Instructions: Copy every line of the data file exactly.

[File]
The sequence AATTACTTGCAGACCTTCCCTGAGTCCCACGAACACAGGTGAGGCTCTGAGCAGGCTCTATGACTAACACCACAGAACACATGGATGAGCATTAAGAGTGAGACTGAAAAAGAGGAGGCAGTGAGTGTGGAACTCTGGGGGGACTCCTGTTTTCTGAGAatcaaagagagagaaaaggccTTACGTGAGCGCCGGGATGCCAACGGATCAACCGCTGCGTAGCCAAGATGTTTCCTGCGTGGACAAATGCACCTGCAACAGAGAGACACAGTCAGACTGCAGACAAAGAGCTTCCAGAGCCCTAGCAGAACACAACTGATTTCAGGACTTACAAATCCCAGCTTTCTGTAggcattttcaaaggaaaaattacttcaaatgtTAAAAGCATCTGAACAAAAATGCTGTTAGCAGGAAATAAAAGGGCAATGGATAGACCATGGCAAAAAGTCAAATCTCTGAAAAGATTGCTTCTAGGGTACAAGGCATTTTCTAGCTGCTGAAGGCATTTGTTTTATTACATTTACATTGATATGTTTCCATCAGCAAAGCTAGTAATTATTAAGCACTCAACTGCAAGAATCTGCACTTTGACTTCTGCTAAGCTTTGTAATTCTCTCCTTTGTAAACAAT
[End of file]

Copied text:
The sequence AATTACTTGCAGACCTTCCCTGAGTCCCACGAACACAGGTGAGGCTCTGAGCAGGCTCTATGACTAACACCACAGAACACATGGATGAGCATTAAGAGTGAGACTGAAAAAGAGGAGGCAGTGAGTGTGGAACTCTGGGGGGACTCCTGTTTTCTGAGAatcaaagagagagaaaaggccTTACGTGAGCGCCGGGATGCCAACGGATCAACCGCTGCGTAGCCAAGATGTTTCCTGCGTGGACAAATGCACCTGCAACAGAGAGACACAGTCAGACTGCAGACAAAGAGCTTCCAGAGCCCTAGCAGAACACAACTGATTTCAGGACTTACAAATCCCAGCTTTCTGTAggcattttcaaaggaaaaattacttcaaatgtTAAAAGCATCTGAACAAAAATGCTGTTAGCAGGAAATAAAAGGGCAATGGATAGACCATGGCAAAAAGTCAAATCTCTGAAAAGATTGCTTCTAGGGTACAAGGCATTTTCTAGCTGCTGAAGGCATTTGTTTTATTACATTTACATTGATATGTTTCCATCAGCAAAGCTAGTAATTATTAAGCACTCAACTGCAAGAATCTGCACTTTGACTTCTGCTAAGCTTTGTAATTCTCTCCTTTGTAAACAAT